git push origin <name-of-your-bugfix-or-feature>

Submit a pull request through the GitHub website

Congratulations 🎉🎉🎉, you've made it to the penultimate step; your code is ready to be checked and reviewed by the maintainers! Head over to the GitHub website and create a pull request. When you are picking out which branch to merge into, a.k.a. the target branch, be sure to select dev (not master).

Fix any remaining issues

It's rare, but you might at this point still encounter issues, as the continuous integration (CI) system on GitHub Actions checks your code. Some of these might not be your fault; rather, it might well be the case that your code fell a little bit out of date as others' pull requests are merged into the repository.

In any case, if there are any issues, the pipeline will fail out. We check for code style, docstring coverage, test coverage, and doc discovery. If you're comfortable looking at the pipeline logs, feel free to do so; they are open to all to view. Otherwise, one of the dev team members can help you with reviewing the code checks.

Code Compatibility

pyjanitor supports Python 3.6+, so all contributed code must maintain this compatibility.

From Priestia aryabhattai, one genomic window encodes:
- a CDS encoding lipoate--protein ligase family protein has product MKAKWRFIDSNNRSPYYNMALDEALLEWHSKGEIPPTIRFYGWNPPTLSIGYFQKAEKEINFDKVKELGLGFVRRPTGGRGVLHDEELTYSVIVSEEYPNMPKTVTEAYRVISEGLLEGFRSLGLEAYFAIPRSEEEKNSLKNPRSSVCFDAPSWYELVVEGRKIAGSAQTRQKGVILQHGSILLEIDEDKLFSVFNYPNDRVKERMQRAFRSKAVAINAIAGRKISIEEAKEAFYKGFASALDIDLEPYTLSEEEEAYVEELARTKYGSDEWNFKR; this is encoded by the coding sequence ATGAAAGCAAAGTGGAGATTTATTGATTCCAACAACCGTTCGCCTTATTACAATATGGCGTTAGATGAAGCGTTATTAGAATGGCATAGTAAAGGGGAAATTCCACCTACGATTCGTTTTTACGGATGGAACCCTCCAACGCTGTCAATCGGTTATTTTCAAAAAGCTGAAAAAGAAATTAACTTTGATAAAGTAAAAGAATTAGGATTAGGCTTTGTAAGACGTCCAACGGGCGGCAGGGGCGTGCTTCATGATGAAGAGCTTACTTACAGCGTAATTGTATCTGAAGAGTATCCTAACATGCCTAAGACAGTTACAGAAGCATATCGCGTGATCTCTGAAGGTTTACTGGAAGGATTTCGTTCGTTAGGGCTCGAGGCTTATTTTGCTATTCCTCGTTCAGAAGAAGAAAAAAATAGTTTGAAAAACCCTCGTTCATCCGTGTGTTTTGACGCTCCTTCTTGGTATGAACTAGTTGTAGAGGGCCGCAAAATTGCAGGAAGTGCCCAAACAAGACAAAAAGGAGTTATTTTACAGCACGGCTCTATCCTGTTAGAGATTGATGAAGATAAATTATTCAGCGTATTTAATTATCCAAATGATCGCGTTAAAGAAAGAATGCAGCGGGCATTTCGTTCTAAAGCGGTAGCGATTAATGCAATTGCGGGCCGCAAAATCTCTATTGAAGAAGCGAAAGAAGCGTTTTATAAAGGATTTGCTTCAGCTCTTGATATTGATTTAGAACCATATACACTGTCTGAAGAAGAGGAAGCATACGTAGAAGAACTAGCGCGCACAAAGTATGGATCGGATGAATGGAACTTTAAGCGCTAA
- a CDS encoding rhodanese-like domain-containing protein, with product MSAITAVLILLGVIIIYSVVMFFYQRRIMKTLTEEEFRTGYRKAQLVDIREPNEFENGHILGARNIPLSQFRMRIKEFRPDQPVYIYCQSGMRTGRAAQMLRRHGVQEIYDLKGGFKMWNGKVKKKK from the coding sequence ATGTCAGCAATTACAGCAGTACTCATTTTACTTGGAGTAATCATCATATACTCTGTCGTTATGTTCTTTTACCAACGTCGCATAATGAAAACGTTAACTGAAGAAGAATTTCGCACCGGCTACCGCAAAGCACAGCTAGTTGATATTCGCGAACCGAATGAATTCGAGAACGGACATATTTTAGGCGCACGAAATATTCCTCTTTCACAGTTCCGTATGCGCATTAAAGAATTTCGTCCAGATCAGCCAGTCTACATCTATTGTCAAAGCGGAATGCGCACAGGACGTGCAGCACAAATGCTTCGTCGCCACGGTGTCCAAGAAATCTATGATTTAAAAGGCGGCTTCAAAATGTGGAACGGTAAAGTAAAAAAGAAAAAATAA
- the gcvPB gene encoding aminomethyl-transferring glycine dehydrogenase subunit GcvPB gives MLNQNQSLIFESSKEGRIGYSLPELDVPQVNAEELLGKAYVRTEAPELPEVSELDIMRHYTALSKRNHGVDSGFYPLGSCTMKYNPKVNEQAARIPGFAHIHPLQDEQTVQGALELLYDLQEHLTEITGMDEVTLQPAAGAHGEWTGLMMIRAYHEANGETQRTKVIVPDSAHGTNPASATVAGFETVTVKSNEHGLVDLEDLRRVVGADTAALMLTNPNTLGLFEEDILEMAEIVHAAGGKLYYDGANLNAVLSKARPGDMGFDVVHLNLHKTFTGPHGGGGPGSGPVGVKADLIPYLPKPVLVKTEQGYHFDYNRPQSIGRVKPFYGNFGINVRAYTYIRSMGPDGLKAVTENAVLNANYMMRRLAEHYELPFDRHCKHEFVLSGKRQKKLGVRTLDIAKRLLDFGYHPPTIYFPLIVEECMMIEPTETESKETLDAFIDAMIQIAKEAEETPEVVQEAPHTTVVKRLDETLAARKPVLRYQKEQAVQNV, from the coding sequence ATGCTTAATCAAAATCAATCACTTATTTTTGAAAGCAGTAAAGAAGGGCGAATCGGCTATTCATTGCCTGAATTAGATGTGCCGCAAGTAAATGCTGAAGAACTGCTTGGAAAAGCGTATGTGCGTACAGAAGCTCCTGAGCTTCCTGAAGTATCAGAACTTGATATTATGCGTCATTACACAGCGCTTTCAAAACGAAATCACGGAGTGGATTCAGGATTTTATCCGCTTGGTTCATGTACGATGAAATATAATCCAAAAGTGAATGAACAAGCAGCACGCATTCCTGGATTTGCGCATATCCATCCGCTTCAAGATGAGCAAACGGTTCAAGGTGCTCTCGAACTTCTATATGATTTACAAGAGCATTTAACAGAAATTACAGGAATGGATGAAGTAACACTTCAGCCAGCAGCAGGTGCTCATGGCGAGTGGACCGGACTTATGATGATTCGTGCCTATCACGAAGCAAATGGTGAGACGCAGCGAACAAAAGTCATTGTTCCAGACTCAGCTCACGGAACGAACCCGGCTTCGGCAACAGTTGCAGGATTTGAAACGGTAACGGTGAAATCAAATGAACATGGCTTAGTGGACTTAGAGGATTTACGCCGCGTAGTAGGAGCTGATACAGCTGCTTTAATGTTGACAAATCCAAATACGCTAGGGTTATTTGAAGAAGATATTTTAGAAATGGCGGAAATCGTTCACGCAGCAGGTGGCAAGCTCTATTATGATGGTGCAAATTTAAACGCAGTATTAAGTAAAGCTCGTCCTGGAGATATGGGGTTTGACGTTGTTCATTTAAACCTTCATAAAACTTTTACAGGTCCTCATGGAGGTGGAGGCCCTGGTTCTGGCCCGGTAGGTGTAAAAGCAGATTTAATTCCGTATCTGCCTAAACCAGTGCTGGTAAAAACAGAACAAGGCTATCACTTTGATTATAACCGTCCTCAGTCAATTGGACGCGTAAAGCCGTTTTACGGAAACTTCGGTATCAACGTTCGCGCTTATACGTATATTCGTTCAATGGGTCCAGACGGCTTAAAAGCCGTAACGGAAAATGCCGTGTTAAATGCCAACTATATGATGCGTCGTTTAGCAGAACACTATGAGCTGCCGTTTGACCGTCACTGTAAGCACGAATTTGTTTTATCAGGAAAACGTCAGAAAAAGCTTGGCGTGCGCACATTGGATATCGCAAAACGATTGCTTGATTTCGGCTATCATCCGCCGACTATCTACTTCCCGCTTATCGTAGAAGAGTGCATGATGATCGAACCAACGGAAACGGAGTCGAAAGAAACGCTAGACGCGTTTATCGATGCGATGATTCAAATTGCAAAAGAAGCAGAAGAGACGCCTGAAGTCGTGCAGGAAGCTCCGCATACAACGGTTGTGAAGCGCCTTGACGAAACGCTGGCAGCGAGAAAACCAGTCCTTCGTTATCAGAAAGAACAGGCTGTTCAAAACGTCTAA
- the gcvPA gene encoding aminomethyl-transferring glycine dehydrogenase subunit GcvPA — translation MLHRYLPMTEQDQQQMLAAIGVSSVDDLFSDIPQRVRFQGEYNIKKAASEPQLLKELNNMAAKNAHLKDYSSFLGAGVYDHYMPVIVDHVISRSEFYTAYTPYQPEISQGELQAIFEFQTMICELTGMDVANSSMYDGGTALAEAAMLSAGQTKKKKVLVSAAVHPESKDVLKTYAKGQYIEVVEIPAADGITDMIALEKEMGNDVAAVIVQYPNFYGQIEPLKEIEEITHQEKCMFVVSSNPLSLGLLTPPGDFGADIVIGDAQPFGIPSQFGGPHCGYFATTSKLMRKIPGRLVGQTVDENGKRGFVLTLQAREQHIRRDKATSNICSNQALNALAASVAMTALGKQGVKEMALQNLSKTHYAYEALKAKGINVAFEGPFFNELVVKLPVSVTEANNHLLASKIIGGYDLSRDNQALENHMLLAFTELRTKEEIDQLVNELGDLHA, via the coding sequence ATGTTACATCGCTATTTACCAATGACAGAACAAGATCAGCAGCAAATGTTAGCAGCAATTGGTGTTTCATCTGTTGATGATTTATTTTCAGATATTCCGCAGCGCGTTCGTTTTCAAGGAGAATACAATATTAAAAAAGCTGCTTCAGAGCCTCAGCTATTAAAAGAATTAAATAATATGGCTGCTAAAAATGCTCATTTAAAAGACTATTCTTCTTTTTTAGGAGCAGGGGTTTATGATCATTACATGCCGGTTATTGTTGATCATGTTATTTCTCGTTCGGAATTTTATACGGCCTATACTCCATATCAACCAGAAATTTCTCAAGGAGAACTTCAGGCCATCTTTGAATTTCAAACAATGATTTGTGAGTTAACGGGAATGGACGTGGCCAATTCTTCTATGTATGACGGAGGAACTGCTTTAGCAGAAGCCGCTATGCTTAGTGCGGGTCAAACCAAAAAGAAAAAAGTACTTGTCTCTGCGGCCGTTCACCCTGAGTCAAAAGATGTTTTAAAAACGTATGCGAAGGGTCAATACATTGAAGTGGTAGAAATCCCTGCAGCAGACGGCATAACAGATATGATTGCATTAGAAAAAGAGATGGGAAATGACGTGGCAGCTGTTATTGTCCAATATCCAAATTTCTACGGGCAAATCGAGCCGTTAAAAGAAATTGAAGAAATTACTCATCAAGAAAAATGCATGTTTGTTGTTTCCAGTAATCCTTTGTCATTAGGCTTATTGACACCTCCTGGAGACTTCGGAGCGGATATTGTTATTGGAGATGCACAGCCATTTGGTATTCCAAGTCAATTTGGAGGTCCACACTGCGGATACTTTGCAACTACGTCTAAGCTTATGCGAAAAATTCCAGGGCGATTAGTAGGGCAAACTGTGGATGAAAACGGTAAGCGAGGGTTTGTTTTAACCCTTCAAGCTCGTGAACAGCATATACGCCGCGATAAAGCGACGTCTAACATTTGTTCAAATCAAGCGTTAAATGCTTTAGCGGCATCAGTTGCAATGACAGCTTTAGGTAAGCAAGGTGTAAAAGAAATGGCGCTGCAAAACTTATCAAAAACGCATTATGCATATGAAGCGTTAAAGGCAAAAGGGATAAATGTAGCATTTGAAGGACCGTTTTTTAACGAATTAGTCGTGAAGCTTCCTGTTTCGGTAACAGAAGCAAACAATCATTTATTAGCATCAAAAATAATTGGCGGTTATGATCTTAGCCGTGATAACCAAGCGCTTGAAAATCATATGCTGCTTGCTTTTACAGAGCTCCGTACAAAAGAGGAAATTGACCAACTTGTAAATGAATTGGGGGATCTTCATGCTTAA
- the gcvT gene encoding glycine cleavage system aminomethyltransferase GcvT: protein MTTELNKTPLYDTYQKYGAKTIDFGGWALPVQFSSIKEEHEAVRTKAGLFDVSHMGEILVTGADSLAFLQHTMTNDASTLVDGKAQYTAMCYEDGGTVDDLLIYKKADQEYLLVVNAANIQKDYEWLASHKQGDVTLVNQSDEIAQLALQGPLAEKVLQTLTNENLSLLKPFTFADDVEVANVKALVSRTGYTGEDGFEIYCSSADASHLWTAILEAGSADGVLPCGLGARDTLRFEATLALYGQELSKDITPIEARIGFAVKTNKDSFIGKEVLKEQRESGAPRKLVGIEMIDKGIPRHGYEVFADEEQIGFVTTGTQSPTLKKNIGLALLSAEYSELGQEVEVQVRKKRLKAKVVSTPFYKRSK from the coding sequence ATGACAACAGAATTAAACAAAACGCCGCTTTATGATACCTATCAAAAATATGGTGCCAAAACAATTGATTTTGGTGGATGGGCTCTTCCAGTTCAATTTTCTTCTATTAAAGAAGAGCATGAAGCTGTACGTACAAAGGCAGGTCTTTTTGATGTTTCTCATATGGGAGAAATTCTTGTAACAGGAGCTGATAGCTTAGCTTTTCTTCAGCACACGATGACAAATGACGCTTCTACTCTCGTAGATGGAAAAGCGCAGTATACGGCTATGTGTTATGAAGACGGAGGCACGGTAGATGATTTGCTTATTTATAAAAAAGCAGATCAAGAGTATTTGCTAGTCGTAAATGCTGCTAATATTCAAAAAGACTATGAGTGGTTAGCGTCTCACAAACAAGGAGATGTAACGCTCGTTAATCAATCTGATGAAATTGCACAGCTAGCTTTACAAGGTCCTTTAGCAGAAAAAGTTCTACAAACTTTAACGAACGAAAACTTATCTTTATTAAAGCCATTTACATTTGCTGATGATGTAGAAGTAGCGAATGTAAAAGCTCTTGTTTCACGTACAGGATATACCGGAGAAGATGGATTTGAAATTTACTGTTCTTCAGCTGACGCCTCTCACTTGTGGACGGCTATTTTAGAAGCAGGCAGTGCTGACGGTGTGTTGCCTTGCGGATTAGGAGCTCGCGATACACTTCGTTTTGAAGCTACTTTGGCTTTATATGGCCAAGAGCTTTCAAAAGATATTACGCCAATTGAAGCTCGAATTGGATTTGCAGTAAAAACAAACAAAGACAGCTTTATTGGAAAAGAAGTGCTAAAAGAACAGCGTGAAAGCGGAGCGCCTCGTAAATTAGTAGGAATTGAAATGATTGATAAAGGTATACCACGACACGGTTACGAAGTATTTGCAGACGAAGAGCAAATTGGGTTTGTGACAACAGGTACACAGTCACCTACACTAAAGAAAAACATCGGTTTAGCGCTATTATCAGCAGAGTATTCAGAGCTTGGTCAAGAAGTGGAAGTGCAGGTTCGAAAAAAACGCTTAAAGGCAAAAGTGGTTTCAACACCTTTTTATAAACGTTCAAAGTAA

Docstring Style

We follow the Google docstring style, please read Napoleon's documentation for a detailed introduction.

We are using the following docstring section identifiers -- please stick to them if you are contributing a docstring change:

  • Examples: for sample code blocks demonstrating the use of pyjanitor. keep example blocks in the pycon (python-console) style, i.e., input code prefixed by >>> and ..., and output code with no prefix.
  • Args: for function parameters
  • Raises: for exceptions
  • Returns: for function return value(s)
  • Yields: for generator yield value(s)

If possible, it is preferable to stick to this section ordering within each docstring.


To run a subset of tests:

pytest tests.test_functions